Voice of Hope

ANDREI CODRESCU

August 05, 1993|By ANDREI CODRESCU

When I was a child I used to walk in the evening through the cobblestone streets of my old Transylvanian town and see the shadows of people huddled around radios behind carefully shuttered windows.

They were listening to the sounds of the only truth available to them in those dark years of Stalinism: the voices of Radio Free Europe and the Voice of America. As I grew up, it became obvious to me that everyone was listening, even the communists who had banned those stations.

It was said that drastic penalties accrued to anyone caught listening, but in the whispered exchanges between friends and neighbors or in the endless lines for bread and milk, one heard only the news from those faraway posts.

The official newspapers, dull as dishwater, poured forth a mixture of optimistic lies no one believed. Only the sports page had some credibility and even there the mistrust of the generalized lie threw its tortured shadow.

After the so-called ''collapse of Communism'' in Eastern Europe, critics of the expenditures for the two radio stations began claiming that they were no longer necessary. The U.S. government, which had supported Radio Free Europe and the Voice of America, may be about to listen to those critics.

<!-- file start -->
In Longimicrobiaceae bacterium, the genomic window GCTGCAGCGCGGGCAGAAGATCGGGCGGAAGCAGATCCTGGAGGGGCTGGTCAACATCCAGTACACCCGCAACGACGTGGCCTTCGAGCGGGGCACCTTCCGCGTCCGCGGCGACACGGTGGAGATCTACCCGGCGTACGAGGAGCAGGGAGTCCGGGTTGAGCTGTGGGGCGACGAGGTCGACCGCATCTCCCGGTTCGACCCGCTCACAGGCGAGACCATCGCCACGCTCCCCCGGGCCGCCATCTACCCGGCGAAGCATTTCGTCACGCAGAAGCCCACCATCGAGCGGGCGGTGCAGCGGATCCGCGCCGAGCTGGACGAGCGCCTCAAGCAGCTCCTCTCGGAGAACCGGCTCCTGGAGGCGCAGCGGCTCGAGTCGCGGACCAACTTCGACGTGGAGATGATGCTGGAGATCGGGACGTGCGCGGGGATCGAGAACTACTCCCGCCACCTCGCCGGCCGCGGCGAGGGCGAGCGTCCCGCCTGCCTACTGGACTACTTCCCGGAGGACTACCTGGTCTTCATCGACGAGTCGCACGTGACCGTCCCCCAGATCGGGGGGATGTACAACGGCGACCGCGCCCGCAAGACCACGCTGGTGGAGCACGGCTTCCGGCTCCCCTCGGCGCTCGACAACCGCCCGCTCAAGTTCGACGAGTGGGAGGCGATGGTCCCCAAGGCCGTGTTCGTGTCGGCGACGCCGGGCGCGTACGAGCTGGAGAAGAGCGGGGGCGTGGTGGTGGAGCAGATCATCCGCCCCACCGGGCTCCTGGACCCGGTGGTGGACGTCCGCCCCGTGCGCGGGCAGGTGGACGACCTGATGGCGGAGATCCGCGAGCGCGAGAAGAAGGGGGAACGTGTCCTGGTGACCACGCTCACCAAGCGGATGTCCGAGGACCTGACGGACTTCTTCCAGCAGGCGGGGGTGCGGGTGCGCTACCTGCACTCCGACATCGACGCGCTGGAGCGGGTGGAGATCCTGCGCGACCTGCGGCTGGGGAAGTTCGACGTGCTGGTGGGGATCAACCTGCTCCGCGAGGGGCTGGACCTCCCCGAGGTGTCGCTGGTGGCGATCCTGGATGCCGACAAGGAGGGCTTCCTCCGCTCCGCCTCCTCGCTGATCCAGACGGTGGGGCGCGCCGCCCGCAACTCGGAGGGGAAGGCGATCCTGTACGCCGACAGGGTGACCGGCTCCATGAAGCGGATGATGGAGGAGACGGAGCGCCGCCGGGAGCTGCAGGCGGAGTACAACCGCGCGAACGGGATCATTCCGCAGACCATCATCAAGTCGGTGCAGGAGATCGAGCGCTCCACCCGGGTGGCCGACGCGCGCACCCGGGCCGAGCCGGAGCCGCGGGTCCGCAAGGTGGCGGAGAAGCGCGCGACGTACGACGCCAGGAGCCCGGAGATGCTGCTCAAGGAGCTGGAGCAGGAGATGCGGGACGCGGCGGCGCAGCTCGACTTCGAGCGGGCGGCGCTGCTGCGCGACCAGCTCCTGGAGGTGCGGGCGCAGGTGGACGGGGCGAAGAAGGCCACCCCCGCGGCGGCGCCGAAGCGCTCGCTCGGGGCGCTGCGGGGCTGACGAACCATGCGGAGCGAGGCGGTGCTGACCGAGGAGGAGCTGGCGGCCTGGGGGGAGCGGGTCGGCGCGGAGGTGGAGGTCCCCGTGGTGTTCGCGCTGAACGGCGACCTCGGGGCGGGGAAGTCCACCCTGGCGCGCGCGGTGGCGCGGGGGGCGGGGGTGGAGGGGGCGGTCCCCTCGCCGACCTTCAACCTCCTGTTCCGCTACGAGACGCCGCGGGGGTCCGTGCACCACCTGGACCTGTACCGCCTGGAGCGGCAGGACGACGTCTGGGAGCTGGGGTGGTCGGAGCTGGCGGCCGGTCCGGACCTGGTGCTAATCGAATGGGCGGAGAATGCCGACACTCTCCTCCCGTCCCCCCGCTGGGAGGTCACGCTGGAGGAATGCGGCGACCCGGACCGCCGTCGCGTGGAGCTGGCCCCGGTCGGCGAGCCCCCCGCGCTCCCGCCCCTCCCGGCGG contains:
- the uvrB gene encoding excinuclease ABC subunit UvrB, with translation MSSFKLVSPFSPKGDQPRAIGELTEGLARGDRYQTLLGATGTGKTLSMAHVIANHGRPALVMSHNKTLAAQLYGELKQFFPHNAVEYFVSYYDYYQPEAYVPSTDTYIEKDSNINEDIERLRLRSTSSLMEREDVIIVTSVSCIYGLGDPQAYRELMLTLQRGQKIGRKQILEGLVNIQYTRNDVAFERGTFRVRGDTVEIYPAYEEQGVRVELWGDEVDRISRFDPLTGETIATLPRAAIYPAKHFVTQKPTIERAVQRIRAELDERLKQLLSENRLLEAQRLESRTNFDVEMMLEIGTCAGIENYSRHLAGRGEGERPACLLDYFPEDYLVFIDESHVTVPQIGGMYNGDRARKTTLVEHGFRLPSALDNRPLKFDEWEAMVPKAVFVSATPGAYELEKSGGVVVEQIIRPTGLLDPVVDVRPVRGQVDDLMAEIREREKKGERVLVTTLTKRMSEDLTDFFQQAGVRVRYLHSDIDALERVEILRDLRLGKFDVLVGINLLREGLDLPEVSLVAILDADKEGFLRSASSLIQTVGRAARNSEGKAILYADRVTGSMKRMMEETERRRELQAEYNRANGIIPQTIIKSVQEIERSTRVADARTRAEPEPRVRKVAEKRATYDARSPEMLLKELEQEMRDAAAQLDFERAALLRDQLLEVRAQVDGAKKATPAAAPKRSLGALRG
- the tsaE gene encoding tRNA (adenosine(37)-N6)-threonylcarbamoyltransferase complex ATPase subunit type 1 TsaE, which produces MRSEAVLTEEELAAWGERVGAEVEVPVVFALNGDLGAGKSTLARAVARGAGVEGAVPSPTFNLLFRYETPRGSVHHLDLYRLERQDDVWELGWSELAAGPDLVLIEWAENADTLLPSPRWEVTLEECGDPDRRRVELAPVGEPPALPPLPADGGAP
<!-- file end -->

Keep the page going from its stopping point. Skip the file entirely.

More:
The Senate Foreign Relations Committee met to debate the fate of at least one of these stations, the Voice of America. The argument goes that democracy has come to the region and that U.S. propaganda is no longer necessary.

It's a fallacious argument. The appearance of democracy may have come to Romania. There is a free press there that is a sort of perfect post-modern mishmash of crime stories, outlandish opinion and lurid pictures.

The people who control the country, the former communists-turned-nationalists, have no fear of this press.

The rise of nationalism has marched on unimpeded and could lead to dictatorship and civil war -- just like in the former Yugoslavia.

This is no time to close any of the outside channels to that pain-wracked part of our world.

Andrei Codrescu has written and stars in ''Road Scholar,'' a movie opening in theatres around the country.

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